A Democrat, Gray is openly gay and running against Republcian Sen. Rand Paul in his bid for reelection.

The Kentucky Fairness Campaign, an LGBTQ advocacy organization, has demonstrated outside of the annual event for years, opposing the Farm Bureau’s stances against same-sex marriage, domestic benefits for same-sex couples and abortion.

Jake Ryan

Judy Johnston stood in a small office in a Fern Creek shopping center on Saturday with two Donald Trump campaign yard signs tucked beneath her arm. Her pink fingernail polish popped against the dark blue letters on the sign.

She glanced at her hand and then shook it away. Her nails needed a touch-up.

“I have a lady who does my nails that’s from Vietnam,” she said.

Johnston is a staunch Trump supporter. On Saturday, a group of volunteers opened an office in Fern Creek that’ll serve as an unofficial campaign hub for efforts to bolster support for Trump in Louisville.

The Republican presidential nominee has been sliding of late, with controversial remarks about everything from Democratic nominee Hillary Clinton to the family of a fallen U.S. soldier catching up to him in the polls.

Gerald Herbert/AP

Is Donald Trump considering wavering on a key campaign promise?

That's what several news reports published over the weekend suggest. And while the Trump campaign issued a statement denying any shift on immigration policy, top surrogates and campaign operatives hinted that a change just might be on its way.

The issue: what to do with the estimated 11 million immigrants already living in the United States illegally.

Since he entered the presidential race last year, Trump insisted they would have to be expelled from the country, despite the logistical and humanitarian questions a mass deportation would present.

"You're going to have a deportation force, and you're going to do it humanely," he told MSNBC in November 2015.

Alex Wong/Getty Images

Hillary Clinton and Donald Trump both had a second month of strong fundraising in July, the month that they claimed their parties' nominations.

In monthly reports filed Saturday night with the Federal Election Commission, Trump reported raising $36.7 million, his best month of the campaign. The total includes $2 million he contributed in a matching contributions drive.

Hillary For America reported receipts of $52.3 million, more than in any previous month, including her first White House run in 2008. Her campaign has $58.5 million in cash-on-hand, almost exactly $20 million more than Trump.

The campaign claimed $103 million on hand for itself and two joint fundraising committees, the Hillary Victory Fund and Hillary Action Fund. The joint committees can use higher contribution limits; contributions are distributed among the campaign and national and state Democratic committees. But the $103 million figure isn't official; the joint committees don't file reports again until Oct. 15.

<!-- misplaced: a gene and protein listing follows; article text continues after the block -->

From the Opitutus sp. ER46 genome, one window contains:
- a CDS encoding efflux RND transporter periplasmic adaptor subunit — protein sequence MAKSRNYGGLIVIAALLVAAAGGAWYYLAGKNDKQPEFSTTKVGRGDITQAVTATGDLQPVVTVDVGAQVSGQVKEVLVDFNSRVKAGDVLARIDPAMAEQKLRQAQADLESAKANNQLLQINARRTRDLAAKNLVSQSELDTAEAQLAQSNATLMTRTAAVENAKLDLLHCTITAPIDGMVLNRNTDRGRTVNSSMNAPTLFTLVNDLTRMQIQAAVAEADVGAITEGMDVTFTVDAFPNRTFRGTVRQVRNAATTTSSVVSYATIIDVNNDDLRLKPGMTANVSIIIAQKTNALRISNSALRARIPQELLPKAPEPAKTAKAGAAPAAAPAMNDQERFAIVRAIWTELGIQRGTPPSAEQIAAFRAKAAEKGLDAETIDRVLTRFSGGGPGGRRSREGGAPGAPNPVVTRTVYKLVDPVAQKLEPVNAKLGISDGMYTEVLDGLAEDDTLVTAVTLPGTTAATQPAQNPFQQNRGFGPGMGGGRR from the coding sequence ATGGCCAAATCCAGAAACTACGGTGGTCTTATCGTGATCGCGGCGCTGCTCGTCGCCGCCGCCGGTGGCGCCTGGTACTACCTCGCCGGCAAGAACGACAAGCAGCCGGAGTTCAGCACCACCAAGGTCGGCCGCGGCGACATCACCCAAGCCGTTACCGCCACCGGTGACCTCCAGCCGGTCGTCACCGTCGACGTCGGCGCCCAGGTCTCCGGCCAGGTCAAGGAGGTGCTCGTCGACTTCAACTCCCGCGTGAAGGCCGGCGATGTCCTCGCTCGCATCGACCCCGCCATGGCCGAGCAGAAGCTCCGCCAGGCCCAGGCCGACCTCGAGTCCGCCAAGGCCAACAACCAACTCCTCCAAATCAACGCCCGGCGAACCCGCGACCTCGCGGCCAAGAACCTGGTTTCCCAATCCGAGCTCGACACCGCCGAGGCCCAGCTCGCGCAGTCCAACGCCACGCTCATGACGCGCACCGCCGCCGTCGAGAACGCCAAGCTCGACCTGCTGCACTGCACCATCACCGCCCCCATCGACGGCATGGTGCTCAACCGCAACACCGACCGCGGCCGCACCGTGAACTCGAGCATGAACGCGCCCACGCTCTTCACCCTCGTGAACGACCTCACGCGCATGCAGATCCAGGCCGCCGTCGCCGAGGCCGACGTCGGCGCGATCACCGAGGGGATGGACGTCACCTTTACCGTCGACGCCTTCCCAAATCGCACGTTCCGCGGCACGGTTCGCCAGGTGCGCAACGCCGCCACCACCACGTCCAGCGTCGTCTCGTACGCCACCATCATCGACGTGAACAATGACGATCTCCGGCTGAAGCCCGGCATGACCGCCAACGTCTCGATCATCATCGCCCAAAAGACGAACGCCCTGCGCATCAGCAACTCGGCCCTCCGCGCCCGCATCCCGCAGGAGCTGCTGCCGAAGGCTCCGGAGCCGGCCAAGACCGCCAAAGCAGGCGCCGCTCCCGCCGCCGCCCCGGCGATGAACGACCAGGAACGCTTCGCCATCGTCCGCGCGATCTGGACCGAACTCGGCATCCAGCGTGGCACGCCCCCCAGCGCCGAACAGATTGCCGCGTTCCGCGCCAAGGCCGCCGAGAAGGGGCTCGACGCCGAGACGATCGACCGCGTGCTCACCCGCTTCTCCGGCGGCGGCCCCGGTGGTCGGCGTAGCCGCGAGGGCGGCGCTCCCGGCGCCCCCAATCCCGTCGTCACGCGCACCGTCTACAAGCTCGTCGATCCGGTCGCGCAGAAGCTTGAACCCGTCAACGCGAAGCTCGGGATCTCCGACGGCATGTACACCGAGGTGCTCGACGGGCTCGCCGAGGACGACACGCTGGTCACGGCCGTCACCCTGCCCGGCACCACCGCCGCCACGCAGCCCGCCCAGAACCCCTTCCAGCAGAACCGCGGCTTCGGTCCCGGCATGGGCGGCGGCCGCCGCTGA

Carolyn Kaster/AP

Just over two months after Paul Manafort was brought on to bring some structure to Donald Trump’s presidential bid, the Washington insider has resigned from the campaign.

In a statement Friday morning, Trump said that Manafort offered his resignation. The candidate said he is “very appreciative for his great work in helping to get us where we are today, and in particular his work guiding us through the delegate and convention process.”

“Paul is a true professional and I wish him the greatest success,” Trump continued.

Manafort had been leading the campaign as chair, but his resignation comes just days after a shakeup at the top of the operation — Trump hired two new top campaign officials, widely seen as a demotion for Manafort.

Vote Buying: Still Happening In Kentucky

Aug 19, 2016
Thinkstock

Three weeks before primary election day in 1987, the fixer crammed cases of beer into the back of his car and threw a party behind his house in eastern Kentucky. His purpose: to lock up the votes of the 30 or so men and women who attended.

Another day, the fixer went looking for a hunting and fishing crony who could be counted on to haul voters to the polls. To seal the deal, the fixer stuck a $50 bill into his pal’s shirt pocket.

As a reporter for The Courier-Journal newspaper, I shadowed the fixer for a month leading up to the May 1987 primary. He asked that I keep his actual identity confidential. He called himself “the mailman.”

“I deliver,” he explained.

Gerald Herbert/AP